We have engaged in a number of youth programs while in Canada this year and we will
keep doing it. These range from very enthusiastic sea cadets to college sailing teams and young
sailors from local sailing clubs. Each group received an in-depth technical tour of the boat. when we
put together the team, we realized that we had to work hard to develop and inspire the next generation, to
show them that there are real careers in a team like ours, it’s not just about being a sailor, you also have to
engineers, riggers, painters, social media, designers, finance and many other roles. Sailing brings life
lots of science, math and environmental topics, and it’s also great for your geography! For
For example, how do you get a 60ft race boat from the Atlantic to Toronto? What are the forces at work
on a sailboat? How does the carbon cycle work in the ocean? These are just a few of the topics offered.

While we were here in Toronto, we also hosted a session for Project Magenta whose champions get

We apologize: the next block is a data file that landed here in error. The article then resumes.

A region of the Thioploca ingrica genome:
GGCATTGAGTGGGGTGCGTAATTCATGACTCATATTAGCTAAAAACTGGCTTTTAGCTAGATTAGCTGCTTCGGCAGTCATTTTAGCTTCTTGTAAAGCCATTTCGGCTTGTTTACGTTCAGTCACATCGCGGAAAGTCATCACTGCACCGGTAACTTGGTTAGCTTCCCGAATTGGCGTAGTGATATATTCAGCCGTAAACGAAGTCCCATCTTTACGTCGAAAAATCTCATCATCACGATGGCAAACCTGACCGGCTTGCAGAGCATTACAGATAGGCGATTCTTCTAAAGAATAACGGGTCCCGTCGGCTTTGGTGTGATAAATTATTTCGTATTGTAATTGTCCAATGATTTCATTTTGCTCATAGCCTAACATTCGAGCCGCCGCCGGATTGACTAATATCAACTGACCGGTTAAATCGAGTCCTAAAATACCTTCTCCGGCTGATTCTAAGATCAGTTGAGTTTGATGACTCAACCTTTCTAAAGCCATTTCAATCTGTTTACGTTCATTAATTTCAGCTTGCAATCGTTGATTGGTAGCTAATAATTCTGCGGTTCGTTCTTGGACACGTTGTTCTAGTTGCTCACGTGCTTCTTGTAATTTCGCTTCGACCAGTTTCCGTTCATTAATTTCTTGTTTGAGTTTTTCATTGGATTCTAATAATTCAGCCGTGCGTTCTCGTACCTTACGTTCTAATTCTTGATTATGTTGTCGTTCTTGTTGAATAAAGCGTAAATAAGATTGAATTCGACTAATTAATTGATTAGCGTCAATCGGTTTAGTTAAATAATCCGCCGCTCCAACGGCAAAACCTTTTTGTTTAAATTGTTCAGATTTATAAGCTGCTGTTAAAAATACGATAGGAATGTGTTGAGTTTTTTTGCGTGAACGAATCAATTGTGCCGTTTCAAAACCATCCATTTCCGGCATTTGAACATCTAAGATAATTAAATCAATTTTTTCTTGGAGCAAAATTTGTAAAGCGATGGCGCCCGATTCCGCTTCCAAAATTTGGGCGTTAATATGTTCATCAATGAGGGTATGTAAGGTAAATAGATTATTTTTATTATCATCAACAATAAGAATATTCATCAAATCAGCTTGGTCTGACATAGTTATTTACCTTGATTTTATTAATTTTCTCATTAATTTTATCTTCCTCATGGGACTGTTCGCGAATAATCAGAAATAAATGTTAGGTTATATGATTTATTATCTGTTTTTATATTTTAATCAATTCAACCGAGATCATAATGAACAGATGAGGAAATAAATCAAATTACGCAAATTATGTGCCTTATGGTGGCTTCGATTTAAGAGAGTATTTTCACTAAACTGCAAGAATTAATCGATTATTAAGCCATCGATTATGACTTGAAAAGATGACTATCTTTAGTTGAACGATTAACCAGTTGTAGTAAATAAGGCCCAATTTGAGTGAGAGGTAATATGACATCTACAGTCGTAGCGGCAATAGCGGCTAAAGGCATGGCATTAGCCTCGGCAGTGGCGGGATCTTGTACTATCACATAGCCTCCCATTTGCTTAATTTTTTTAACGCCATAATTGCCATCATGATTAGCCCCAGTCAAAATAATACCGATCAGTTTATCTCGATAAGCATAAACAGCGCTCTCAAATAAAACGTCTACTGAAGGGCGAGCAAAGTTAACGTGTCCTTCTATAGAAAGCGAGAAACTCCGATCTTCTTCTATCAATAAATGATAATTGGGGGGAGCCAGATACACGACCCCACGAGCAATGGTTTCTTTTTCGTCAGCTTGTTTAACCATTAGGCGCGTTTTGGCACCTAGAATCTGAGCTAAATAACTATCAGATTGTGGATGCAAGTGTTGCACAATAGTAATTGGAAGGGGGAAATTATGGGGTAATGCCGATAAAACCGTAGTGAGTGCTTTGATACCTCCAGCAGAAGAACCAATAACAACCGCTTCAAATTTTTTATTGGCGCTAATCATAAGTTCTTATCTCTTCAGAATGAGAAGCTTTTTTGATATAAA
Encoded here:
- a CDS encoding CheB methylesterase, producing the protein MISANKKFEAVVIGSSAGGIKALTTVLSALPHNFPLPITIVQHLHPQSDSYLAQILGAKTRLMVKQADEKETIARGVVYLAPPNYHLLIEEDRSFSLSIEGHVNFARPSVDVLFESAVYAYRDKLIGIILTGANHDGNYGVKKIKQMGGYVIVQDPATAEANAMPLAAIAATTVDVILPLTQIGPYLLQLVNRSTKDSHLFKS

more women in our sport, a group of 8 sailors spent two days with us and they participated in
workshops on rigging, weather, sponsorship and spent a day training with us in over 25 knots of wind!

How did you team up with Alex Thomson? How did the relationship start?

I’m looking to build a successful business that thrives long after racing so who better to get on board
than a legend like Alex Thomson, who ran a very professional organization in this field for over 20
years. I want to speed up and Alex has completed 5x Vendée globes, which is more than half of the
Vendée Globes that have existed! Alex’s team is what many would consider the most successful in a long time
leading the IMOCA team around the world. There are so many things about putting together a campaign like this that I thought
it would be nice to get a head start and learn from the best, so I hired Alex and his team to
help us build a team for Canada. Our objective is not only to succeed in the Vendée Globe 2028 but to
build and operate a professionally run IMOCA program here in Canada for many years to come.